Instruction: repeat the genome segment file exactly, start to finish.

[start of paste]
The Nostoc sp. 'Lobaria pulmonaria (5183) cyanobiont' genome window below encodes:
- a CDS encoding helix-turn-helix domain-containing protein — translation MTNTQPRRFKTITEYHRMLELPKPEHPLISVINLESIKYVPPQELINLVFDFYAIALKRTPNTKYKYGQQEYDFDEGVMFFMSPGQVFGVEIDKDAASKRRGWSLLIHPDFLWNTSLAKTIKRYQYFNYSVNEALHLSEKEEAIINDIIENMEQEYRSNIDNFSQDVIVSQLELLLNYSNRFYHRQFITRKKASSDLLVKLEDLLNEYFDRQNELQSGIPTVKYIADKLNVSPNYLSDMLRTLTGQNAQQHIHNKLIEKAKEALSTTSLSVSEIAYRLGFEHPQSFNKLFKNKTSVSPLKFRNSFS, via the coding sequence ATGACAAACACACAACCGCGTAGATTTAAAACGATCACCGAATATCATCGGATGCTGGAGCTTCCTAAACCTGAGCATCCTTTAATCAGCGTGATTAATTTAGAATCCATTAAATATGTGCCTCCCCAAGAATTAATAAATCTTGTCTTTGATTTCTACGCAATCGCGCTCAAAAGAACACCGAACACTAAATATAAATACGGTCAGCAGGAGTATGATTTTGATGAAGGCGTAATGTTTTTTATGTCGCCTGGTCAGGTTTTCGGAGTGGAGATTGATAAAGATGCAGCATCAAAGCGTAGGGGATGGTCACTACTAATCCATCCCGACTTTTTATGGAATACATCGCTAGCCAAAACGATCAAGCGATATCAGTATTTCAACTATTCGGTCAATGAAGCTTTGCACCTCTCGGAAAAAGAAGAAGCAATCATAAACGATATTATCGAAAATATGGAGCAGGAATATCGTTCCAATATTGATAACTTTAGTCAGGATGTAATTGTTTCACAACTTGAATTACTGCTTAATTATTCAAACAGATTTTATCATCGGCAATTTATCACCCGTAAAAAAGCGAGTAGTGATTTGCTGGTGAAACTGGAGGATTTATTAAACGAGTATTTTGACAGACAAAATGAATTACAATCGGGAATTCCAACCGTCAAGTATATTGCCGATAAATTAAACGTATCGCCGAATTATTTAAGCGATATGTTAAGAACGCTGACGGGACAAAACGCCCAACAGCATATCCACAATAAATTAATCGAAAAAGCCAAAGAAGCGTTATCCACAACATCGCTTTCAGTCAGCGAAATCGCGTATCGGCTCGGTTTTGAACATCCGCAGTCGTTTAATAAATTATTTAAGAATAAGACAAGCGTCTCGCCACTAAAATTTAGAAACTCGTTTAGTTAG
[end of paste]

The Nostoc sp. 'Lobaria pulmonaria (5183) cyanobiont' genome window below encodes:
- a CDS encoding helix-turn-helix domain-containing protein — translation MTNTQPRRFKTITEYHRMLELPKPEHPLISVINLESIKYVPPQELINLVFDFYAIALKRTPNTKYKYGQQEYDFDEGVMFFMSPGQVFGVEIDKDAASKRRGWSLLIHPDFLWNTSLAKTIKRYQYFNYSVNEALHLSEKEEAIINDIIENMEQEYRSNIDNFSQDVIVSQLELLLNYSNRFYHRQFITRKKASSDLLVKLEDLLNEYFDRQNELQSGIPTVKYIADKLNVSPNYLSDMLRTLTGQNAQQHIHNKLIEKAKEALSTTSLSVSEIAYRLGFEHPQSFNKLFKNKTSVSPLKFRNSFS, via the coding sequence ATGACAAACACACAACCGCGTAGATTTAAAACGATCACCGAATATCATCGGATGCTGGAGCTTCCTAAACCTGAGCATCCTTTAATCAGCGTGATTAATTTAGAATCCATTAAATATGTGCCTCCCCAAGAATTAATAAATCTTGTCTTTGATTTCTACGCAATCGCGCTCAAAAGAACACCGAACACTAAATATAAATACGGTCAGCAGGAGTATGATTTTGATGAAGGCGTAATGTTTTTTATGTCGCCTGGTCAGGTTTTCGGAGTGGAGATTGATAAAGATGCAGCATCAAAGCGTAGGGGATGGTCACTACTAATCCATCCCGACTTTTTATGGAATACATCGCTAGCCAAAACGATCAAGCGATATCAGTATTTCAACTATTCGGTCAATGAAGCTTTGCACCTCTCGGAAAAAGAAGAAGCAATCATAAACGATATTATCGAAAATATGGAGCAGGAATATCGTTCCAATATTGATAACTTTAGTCAGGATGTAATTGTTTCACAACTTGAATTACTGCTTAATTATTCAAACAGATTTTATCATCGGCAATTTATCACCCGTAAAAAAGCGAGTAGTGATTTGCTGGTGAAACTGGAGGATTTATTAAACGAGTATTTTGACAGACAAAATGAATTACAATCGGGAATTCCAACCGTCAAGTATATTGCCGATAAATTAAACGTATCGCCGAATTATTTAAGCGATATGTTAAGAACGCTGACGGGACAAAACGCCCAACAGCATATCCACAATAAATTAATCGAAAAAGCCAAAGAAGCGTTATCCACAACATCGCTTTCAGTCAGCGAAATCGCGTATCGGCTCGGTTTTGAACATCCGCAGTCGTTTAATAAATTATTTAAGAATAAGACAAGCGTCTCGCCACTAAAATTTAGAAACTCGTTTAGTTAG